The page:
I started to raise my right arm to let Lt. Gee know that I was going to the front door of the cabin. The pain in my upper arm brought it right back down again. Funny I forgot about it in the excitement of the moment. Switching hands, I got the message across to Lt. Gee. I heard him say hold your fire to the other deputies behind us.

Then I saw Bob, off to my right about twenty yards distance. He was keeping pace with me on the run to the door right in front of us. Like riding the bikes up the trail, we both ran a sig-sag coarse to the front door determined not to give shooters an easy target. Bob made it to the lighted window, and I reached the front door one pace behind him.

Bob motioned to me with his finger that he saw two maybe three people inside the cabin. I stepped back and gave one good kick at the door and went in. My weapon was raised to just below shoulder height and in both hands. I was ready to point shoot at any movement with my left hand holding the butt of the gun and my right hand holding the grip and index finger on the two-and-a-half-pound trigger pull. Bob came right behind me and ducked to the right.

Two more deputies came rushing in behind him. We were surprised to meet three women dressed like hippies, and one young girl cradling a baby in her arms. She had been breastfeeding as one breast was floating in the air as she ducked down behind a wooden table. All three girls were screaming and crying along with the baby. They bowed down behind a for a legged handmade table made of local wood. Crude but practical for eating or hiding behind.

That was a close, close call I thought to myself. Thank God, for all the training, Having to compete and qualify on pistol ranges where pop-up targets flash at you in milliseconds. Sometimes it might be a real perp and occasionally a uniformed policeman or a woman with a bag in her arms or pushing a baby stroller.

Shoot any target but the perp holding the gun and you start over on a different coarse. A millisecond! To many missed-shots or wrong targets and you were cut from the squad. The practice is mandatory if you want to carry a weapon. The quick responses and timing are on each individual; don't fire upon any innocent bystanders.

After a long ten-hour shift, it is hard to keep going and show up to the ranges, but the practice is a must if you want to be the best. And I did. It took away from family time and sleep, but it paid many dividends through the years, just like today on the trail. When I kicked the front door down in this little cabin, I expected return gunfire in my face not a woman with long hair, a baby in one arm and half of a naked torso. The other two women were already sitting on the floor.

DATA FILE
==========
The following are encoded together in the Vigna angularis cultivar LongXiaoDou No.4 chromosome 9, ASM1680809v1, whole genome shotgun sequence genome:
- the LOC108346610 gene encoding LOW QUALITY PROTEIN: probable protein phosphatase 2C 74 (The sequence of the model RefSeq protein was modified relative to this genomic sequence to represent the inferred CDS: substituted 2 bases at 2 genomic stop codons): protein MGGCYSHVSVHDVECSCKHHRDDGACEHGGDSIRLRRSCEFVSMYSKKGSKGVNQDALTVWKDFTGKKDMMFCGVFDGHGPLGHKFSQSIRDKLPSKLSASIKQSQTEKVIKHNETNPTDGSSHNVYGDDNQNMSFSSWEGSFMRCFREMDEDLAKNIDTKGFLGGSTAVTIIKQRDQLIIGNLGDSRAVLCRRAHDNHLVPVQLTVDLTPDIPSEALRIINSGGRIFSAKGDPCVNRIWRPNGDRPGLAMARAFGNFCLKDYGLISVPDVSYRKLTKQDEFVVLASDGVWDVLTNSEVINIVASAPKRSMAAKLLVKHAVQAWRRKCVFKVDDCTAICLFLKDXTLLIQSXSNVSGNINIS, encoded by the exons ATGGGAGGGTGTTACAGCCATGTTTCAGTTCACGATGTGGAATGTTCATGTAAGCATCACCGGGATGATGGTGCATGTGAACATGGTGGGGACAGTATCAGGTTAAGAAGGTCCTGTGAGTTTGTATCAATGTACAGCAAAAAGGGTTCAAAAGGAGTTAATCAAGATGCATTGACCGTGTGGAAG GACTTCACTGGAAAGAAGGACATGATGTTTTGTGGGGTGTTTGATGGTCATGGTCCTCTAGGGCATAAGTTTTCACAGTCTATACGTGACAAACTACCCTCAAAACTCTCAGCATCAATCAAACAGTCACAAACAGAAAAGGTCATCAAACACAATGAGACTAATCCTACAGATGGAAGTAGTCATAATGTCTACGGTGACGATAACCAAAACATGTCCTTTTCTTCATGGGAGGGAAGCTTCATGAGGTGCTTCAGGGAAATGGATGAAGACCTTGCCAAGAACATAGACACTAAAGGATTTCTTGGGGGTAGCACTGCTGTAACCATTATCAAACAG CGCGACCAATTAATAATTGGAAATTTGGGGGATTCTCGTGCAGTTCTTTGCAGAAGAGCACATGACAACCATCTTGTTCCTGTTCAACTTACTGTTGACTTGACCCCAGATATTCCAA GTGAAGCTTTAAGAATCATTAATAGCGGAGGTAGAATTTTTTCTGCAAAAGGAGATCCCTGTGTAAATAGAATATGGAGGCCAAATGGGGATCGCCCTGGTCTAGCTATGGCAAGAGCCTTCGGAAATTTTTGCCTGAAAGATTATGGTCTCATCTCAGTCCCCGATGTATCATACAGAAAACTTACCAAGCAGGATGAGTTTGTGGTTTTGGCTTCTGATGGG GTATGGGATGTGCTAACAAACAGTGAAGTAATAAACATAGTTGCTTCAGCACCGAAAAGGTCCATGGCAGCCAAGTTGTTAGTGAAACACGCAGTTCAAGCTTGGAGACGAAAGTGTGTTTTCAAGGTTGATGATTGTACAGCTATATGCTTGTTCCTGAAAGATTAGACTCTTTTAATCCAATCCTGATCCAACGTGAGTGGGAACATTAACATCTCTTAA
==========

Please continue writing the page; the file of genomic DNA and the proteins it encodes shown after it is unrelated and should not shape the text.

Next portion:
The girls were given a cursory search for weapons. Sorry but no female deputies available today ladies. Two women were cuffed with plastic ties, and the third with the baby was made to sit holding the baby on the floor. Poor thing was panicked and crying along with the baby. Lt. Gee, finally made it into the cabin and took over the investigation.

He asked each girl if anyone else was here besides them. Each woman said no. The men had left when the motorcycle noise awakened them. Who was shooting then? Only two guards that remained outside twenty-four seven. Where are they now? We don't know. It was evident that they were not going to give any information up here in the cabin, so Lt. Gee, had them removed and walked back down the trail toward the waiting ambulances. More Sheriff's units had arrived as well to help in transporting the suspects.

To our surprise, we cut and baled twenty-nine bales of marijuana. There was evidence that the same amount or more had been removed from the area the days before. I don't think anyone saw me from above, two days prior but someone, warned the hippy marijuana tribe? Could have been anyone waiting down below, who knows. What we thought was going to be a massive pot bust turned out to be a small one. We could see the remnants of an enormous pot operation with growing lights and blackout camouflaged nets covering almost an acre of freshly cut plants.

The twenty-nine bales were carried down on slides behind the bikes. While other deputies were doing that Bob and I searched up the trail on foot to look for the other suspects. We found what looked like a blood trail and radioed down to the other patrol units to alert the hospital of anyone coming in with gunshot wounds. The only thing left on top of the ridge were tire marks.

Walking back down toward the cabin, Bob, told me to go on back down to the bottom of the trail and get my arm checkout out. It had bled pretty bad for such a scratch. Another jacket and shirt ruined for sure.

"Yeah, no problem, Bob, this was nothing I said."

"Thanks, Hawk, Bob said. I see where you get the name cowboy. You ride like a maniac. He and Lt. Gee, had plenty of help now. I told Lt. Gee that I was headed back down the trail to get a bandage. I heard him say as I passed him, good job, Hawk. You got us up here safe and in one peace. I appreciate your dedication and courage".

"Not a problem, Lieutenant. See you later at the office with my report".